First Impact: BLOOM by Ranee Clark

HEY! We're done with August, but I have nothing to critique for September! If you want your query letter, first page, or back cover copy critiqued here, send it to Details here.

Time for another First Impact critique. Remember, if you share your thoughts in the comments, you are eligible to win a 10-page critique from Tricia Lawrence of Erin Murphy Literary Agency. Your critique doesn't have to be long, just useful!

A big thank you to Ranee for submitting the query for her YA fantasy, BLOOM.

Remember all this is just my opinion. If it doesn't feel right to you, ignore it. Any in-line comments are to the right, overall thoughts at the end.

This part doesn't come across like
you'd think it would. Cut it.
In BLOOM, a Young Adult fantasy novel complete at 86,000 words, the comfortably sweet yet still sassy voice of Finna Claremont will captivate readers.

Not sure why the italics. Otherwise,
this is a decent start.
Born into one of the Big Three families of the Enchanter realm, 17-year-old Finna Claremont’s lineage—yeah, lineage—should mean she’ll make a great guardian…. Right.?
This is a big paragraph. Can it be
broken up?

I'm in for this whole thing until the
last two sentences. It gets vague, and
I don't see a compelling choice like
I want to.
Finna’s screwed up everything from transporting to blocking her thoughts since she was little, so when a fairy declares Finna has special responsibilities to protect her world, it shocks everyone, including Finna. To prove she can hack it as a guardian, Finna sets out to stop an evil politician threatening the rights of all Enchanters. She’ll have to trust the last person she ever expected to befriend (not to mention fall in love with) to pull it off. And trusting Liam Monroe isn’t as easy as it sounds. Because he’s a Monroe. They’ve hated the Claremonts for a hundred years, and the feeling is mutual. There’s a lot more than family honor riding on the line if Finna fails to measure up. She’ll have to count on her fledgling powers or else watch the world she knows disappear.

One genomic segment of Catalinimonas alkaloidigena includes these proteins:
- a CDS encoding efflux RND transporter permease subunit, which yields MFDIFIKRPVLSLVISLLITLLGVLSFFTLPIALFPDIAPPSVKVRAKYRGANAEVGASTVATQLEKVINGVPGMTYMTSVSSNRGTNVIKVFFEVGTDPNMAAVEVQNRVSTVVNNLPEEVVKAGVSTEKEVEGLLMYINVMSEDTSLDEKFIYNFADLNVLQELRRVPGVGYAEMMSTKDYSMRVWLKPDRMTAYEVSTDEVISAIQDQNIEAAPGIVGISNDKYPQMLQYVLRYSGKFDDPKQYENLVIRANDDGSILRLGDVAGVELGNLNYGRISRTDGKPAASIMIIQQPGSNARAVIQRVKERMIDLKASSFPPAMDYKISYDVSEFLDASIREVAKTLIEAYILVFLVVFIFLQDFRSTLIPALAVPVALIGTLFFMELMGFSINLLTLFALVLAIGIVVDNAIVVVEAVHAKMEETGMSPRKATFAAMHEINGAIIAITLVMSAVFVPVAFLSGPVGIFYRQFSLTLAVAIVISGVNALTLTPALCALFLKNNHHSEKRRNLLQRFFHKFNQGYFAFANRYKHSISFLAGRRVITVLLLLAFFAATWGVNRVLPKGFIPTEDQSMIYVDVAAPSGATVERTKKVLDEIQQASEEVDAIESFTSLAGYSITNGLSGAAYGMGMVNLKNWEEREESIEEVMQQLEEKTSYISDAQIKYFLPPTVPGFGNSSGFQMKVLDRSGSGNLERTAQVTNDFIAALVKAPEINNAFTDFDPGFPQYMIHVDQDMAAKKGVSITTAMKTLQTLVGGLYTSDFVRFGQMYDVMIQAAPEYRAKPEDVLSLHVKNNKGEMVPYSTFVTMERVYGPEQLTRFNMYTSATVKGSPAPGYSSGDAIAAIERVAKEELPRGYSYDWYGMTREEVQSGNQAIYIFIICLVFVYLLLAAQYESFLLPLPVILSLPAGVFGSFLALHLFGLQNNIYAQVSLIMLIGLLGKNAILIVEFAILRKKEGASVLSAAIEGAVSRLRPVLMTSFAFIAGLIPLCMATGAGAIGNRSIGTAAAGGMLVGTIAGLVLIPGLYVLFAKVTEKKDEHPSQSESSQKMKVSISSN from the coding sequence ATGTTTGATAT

Brief and to the point. Good.
I am the president of my American Night Writers Association chapter where I volunteer my cold-hearted manuscript reviewing services. If you would like to consider BLOOM, I’d be happy to forward the complete manuscript to you.

Thank you for your time and consideration,

Ranee` S. Clark
ANWA PM Writers President

Adam's Thoughts
This is a solid start. The story sounds cool, the character and conflict are clear, and you've got a strong, fun voice.

Which brings me to point #1: Don't tell us what the voice is. Show us. Don't say it will captivate readers. Captivate us.

I think you did a great job of showing the voice in the rest of the query, but it's funny how saying what the voice is has the opposite effect intended. Like if a guy asks you out and says, "I promise I'm not a creepy stalker who'll research your personal history on Facebook."

He might be telling the truth, but it feels weird.

Point #2: a compelling choice. I know I harp on this, but that's because it works. "Do or die" is not really a choice. We all know she's going to try, else there wouldn't be a story. What makes her situation impossible? What makes us think we have no idea what we would do in her shoes?

But all in all, this feels like a great start to me. What do the rest of you guys think? What would you change?


Steve MC said...

I'd put the title and word count at the end, cut the ANWA part, and break up the middle paragraph.

Other than that, the story sounds good - especially with the tension between the houses and how she's not all superpower, but fumbling towards her heroism.

Matthew MacNish said...

First, I have to halfway disagree with Adam - only in the sense that I think the choice is there. But I agree it needs to be clarified, and heightened.

For me, it seems clear her choice is - trust (and perhaps fall in love with) Liam, which means betraying her lineage, or - don't trust him, which might save her family face, but would clearly let this evil politician accomplish his goals more easily.